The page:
Business watchdog wants fairer deal for Scottish pubs

August 4 2017, 8.36amUpdated: August 3 2017, 4.54pm
© Press Association

Scottish pubs tied to large companies should get the same legal protections as their counterparts in England and Wales, according to a leading business watchdog.

At the moment, tied pub tenants are required to pay rent to – and buy supplies of beer and other products from – their big business owners.

Many complain they’re forced to pay substantially more than their non-tied, or free-house, competitors.

Now the Federation of Small Businesses (FSB) in Scotland is calling for the introduction of a statutory pubs code and an independent adjudicator to govern the relationship between tied tenants and large pub companies.

A similar scheme operates in England and Wales.

MSP Neil Bibby has raised a member’s bill in Holyrood to give Scotland’s 500 tied pubs and their customers a fairer deal.

Andy Willox, the FSB’s Scottish policy convenor said: “Independent Scottish pubs showcase the best in food and drink that the country has to offer. But many are faced with punishing overheads and tough competition.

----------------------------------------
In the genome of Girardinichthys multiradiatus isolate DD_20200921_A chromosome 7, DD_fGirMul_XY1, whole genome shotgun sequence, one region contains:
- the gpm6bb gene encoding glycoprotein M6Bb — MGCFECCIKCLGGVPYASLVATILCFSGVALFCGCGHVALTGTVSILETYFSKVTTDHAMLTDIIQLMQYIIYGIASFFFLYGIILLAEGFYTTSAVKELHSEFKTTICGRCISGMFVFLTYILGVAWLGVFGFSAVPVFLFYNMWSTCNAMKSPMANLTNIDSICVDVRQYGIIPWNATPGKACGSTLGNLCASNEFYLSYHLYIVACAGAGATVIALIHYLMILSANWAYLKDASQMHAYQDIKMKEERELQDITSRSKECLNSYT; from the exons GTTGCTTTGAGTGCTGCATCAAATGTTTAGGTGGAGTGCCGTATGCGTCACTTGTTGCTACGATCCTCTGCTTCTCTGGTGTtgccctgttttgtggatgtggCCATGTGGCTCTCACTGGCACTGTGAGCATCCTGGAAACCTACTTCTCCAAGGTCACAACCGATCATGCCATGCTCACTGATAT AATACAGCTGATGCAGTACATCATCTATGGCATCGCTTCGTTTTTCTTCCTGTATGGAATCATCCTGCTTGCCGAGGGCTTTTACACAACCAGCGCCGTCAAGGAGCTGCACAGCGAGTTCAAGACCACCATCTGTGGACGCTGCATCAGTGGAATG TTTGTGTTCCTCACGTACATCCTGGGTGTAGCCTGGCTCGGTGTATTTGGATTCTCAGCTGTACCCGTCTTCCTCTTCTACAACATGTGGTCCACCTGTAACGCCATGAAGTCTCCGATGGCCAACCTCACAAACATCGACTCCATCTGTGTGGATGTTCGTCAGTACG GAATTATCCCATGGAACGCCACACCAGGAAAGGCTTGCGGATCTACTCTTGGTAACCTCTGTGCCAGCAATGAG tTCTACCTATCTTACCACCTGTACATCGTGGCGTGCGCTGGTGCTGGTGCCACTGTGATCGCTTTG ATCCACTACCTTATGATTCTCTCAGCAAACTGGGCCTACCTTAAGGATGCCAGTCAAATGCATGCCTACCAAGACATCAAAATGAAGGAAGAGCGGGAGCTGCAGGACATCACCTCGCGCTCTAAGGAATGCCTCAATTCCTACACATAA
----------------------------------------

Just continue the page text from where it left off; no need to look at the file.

“Tenants of tied pubs can pay around two thirds more for a keg of beer. It is of little wonder, then, that three quarters of them say they’re worse off as a consequence of the tie.”

He said: “South of the border, they’ve taken action to protect pubs – they called time on ineffective industry self-regulation and limited the Pubcos’ power. Scotland must introduce similar measures.”

A Pubs Code, and associated adjudicator, has been in place in England and Wales since last year. Its aim is to ensure that tied tenants are no worse off than if they were free of tie.

Mr Willox added: “All Scottish small pubs should be free to support Scotland’s internationally renowned micro-brewing industry. A Scottish code could help to stimulate both choice and competition.”

Paul Waterson, chief executive of the Scottish Licensed Trade Association, said such a bill north of the border would be a “landmark piece of legislation” which would safeguard pubs for years to come.

“For too long, pub owning companies have been allowed to place their tenants in unworkable arrangements which prioritise shareholder interests,” he said, adding it was “only fair” Scottish tenants had the same rights as those in England and Wales.

Craig MacLeod, landlord of tied pub The Innes Bar in Inverness, added: “It isn’t fair that I’m forced to pay over the odds for beer, as well as limit my selection. A new code could allow me to bring down prices, invest in the business and expand my stock.”

In a submission to the proposals, FSB highlights that such a move could also help Scottish microbreweries by making it easier for pubs to stock their products.

In addition to a wider range of beers at the bar, the submission also argues that customers stand to benefit from more affordable prices.

 

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